We arrive in Kilbeggan to take in the Lockeas Distillery, the oldest legal whiskey distillery in the world. We sample the varieties. I stop at the House of Names only to discover that my maiden name Joanes originates in Spain or more correctly Iberian; I buy the scroll with a crest. We continue our drive further west. We stop to explore the ancient site of Clonmacnoise.
As we head West for Galway we make a traditional pub lunch stop in Shannonbridge overlooking the Shannon River. As we continue on the bus, we arrive on the outskirts of Galway.
As Patrick takes us around showing the sights of Galway and meanders along the Promenade facing the Wild Atlantic Ocean, he tells us the story about the prominent Mayor Lynch of Galway who was also the Magistrate at the time.
He tried his son for murdering a Spaniard who apparently was dating a lady that his son had eyes for; his son was sentenced to execution. The townspeople came out in support of his son and tried to prevent the execution.
Hence the term "Lynch mob." Since none of the executioners would carry out the order, Mayor Lynch himself executed his son and thus the term "lynching" came about. This is one version of the events as told by our guide Patrick and can be considered to be one of the many interpretations of what really happened way back in the late 15th century. Thus we were treated to many a story or legend during our trip. Patrick is a captivating story teller.
The next day we depart Galway for the Burren, a beautiful land of limestone pavements, barren hillsides, rare flora and early settlements. We spend some time viewing the Cliffs of Moher.
|Cliffs of Moher|
It was a very, very windy day but as our guide would indicate at least there is no fog and you can actually see the Cliffs. It was a wondrous sight.
|Corcomroe Abbey, County Clare|
|Portal Tomb, County Clare|
Later that afternoon we take the ferry to travel into County Kerry to Killarney. We spot a beautiful rainbow gracing its presence for us all to absorb and enjoy.
We explore Dingle Peninsula where there are many ancient forts and early religious monuments. To stretch we take the time to walk along the sands of Inch Strand in Kerry. It is very good to feel the strong wind and inhale the sea air. Here comes another sight, Prehistoric Dunbeg Fort, a promontory fort built in the Iron Age.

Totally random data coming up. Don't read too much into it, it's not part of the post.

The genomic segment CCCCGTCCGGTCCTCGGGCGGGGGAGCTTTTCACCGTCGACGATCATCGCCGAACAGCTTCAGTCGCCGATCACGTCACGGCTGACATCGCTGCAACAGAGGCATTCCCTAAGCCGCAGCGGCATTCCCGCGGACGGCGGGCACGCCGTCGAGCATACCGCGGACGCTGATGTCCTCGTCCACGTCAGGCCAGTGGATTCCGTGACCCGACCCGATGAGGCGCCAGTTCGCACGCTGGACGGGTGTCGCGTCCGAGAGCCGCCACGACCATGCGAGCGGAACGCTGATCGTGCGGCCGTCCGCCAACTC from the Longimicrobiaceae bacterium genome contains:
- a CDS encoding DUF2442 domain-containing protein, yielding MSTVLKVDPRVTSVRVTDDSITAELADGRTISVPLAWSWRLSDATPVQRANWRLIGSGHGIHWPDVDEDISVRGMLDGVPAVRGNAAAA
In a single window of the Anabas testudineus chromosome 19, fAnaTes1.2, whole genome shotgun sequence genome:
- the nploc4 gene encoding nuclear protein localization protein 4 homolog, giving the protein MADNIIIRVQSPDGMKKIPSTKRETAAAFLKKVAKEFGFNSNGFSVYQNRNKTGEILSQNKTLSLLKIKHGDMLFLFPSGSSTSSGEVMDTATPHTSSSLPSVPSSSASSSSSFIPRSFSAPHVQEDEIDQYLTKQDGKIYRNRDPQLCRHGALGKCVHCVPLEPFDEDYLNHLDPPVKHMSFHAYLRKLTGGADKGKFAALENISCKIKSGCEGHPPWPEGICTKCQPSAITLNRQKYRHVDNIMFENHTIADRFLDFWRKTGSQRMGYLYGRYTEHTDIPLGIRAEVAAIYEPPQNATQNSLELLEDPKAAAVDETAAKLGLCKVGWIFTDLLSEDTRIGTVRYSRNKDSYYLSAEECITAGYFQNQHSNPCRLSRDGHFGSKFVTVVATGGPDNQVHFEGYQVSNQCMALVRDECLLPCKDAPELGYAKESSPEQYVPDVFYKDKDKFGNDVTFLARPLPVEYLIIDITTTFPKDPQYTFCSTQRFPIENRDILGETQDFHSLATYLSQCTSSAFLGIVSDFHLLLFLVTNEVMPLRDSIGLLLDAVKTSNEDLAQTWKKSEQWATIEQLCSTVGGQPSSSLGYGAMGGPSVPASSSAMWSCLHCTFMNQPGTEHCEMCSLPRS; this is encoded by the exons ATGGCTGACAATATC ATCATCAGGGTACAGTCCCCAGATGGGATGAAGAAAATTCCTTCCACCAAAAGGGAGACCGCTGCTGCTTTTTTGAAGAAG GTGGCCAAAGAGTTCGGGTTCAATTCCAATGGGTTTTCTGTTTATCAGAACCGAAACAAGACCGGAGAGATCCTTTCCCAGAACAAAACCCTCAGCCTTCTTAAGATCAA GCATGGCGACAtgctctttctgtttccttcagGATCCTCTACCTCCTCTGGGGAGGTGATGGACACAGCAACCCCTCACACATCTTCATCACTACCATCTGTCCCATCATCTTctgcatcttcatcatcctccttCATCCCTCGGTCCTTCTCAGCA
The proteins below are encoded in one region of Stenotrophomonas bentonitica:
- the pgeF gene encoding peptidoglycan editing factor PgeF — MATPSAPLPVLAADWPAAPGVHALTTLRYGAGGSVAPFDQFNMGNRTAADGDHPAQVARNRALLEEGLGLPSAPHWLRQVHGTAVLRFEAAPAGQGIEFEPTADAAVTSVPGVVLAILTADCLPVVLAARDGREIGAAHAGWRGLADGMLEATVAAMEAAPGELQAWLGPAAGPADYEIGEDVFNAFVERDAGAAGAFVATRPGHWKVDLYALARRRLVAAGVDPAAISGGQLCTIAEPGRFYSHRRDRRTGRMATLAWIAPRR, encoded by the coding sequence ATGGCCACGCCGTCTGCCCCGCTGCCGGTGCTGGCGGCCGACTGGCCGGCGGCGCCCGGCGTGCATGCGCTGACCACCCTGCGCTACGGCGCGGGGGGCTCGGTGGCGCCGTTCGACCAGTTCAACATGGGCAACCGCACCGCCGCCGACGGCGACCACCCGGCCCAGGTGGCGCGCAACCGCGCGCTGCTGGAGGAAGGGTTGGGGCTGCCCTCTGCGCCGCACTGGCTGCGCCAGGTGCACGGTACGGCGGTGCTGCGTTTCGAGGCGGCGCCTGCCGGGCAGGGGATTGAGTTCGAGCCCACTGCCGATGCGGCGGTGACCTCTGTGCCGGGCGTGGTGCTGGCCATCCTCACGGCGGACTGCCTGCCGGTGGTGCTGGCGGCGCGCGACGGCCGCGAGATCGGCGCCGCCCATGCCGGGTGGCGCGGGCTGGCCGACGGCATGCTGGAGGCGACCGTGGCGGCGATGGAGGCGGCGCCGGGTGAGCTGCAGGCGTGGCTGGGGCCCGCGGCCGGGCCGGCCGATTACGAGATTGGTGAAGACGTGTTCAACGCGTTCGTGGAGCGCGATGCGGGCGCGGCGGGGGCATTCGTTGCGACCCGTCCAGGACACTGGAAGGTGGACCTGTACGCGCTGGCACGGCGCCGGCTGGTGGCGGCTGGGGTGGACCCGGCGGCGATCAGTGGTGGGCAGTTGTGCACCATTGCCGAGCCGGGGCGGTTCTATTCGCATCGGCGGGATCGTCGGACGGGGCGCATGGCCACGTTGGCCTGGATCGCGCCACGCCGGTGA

|Dunbeg Fort, Dingle Pninsula|
We spend time in Dingle Town which is a fishing town with the homes brightly painted in a variety of colours that enable the fishermen to recognize their arrival home while at sea.
On the night of Tuesday, September 12th we are treated to a spectacular show The Celtic Steps. A variety of Irish Celtic dance steps performed by the youth who are known Irish Dance champions in Kerry. Also we witnessed Irish drumming and the captivating story of this particular show. It is meant to maintain Irish culture and hand down to future generations the Irish culture of dance and music. It was a memorable show.
The next morning we are on the road again, driving around the Ring of Kerry that is a classic route consisting of views of Ireland's highest mountain. Beautiful views of Lakes of Killarney.
|Views from Killarney National Park|
We visit Derrynane House which was the home of Irish politician and liberator of Ireland, Daniel O'Connell. Today it is part of a 320 acre Irish National Park.
We walk along the pathway spotting a variety of fairy houses until we get to walk along the beach.
The view on the right is taken at Derrynane Beach.
Also in County Kerry we visit a sheep farm where the owner demonstrates how he and his dogs round up the sheep. We make a quick stop to view Torc Falls.
|Torc Falls, County Kerry|
|Blaarney Castle, County Cork|
I discovered this is one of those "tourist trap" things. Apparently when you kiss the blarney stone you will be blessed with the "gift of the gab." Instead, I stroll through the beautiful gardens on the grounds of Blarney Castle. Near the Castle, the strollers are graced by the music from the bagpipes.
|Rock of Cashel, County Tipperary|
We end our tour in Dublin in the early hours of the evening. it was a packed tour of the three of the four provinces of Ireland that deserves another more concentrated tour of each of these provinces. We toured Leinster, Munster, and Connacht that didn't include the province of Ulster.
The black-marked part of the map illustrates my tour from the Irish Sea to the Wild Atlantic Ocean and back to Dublin.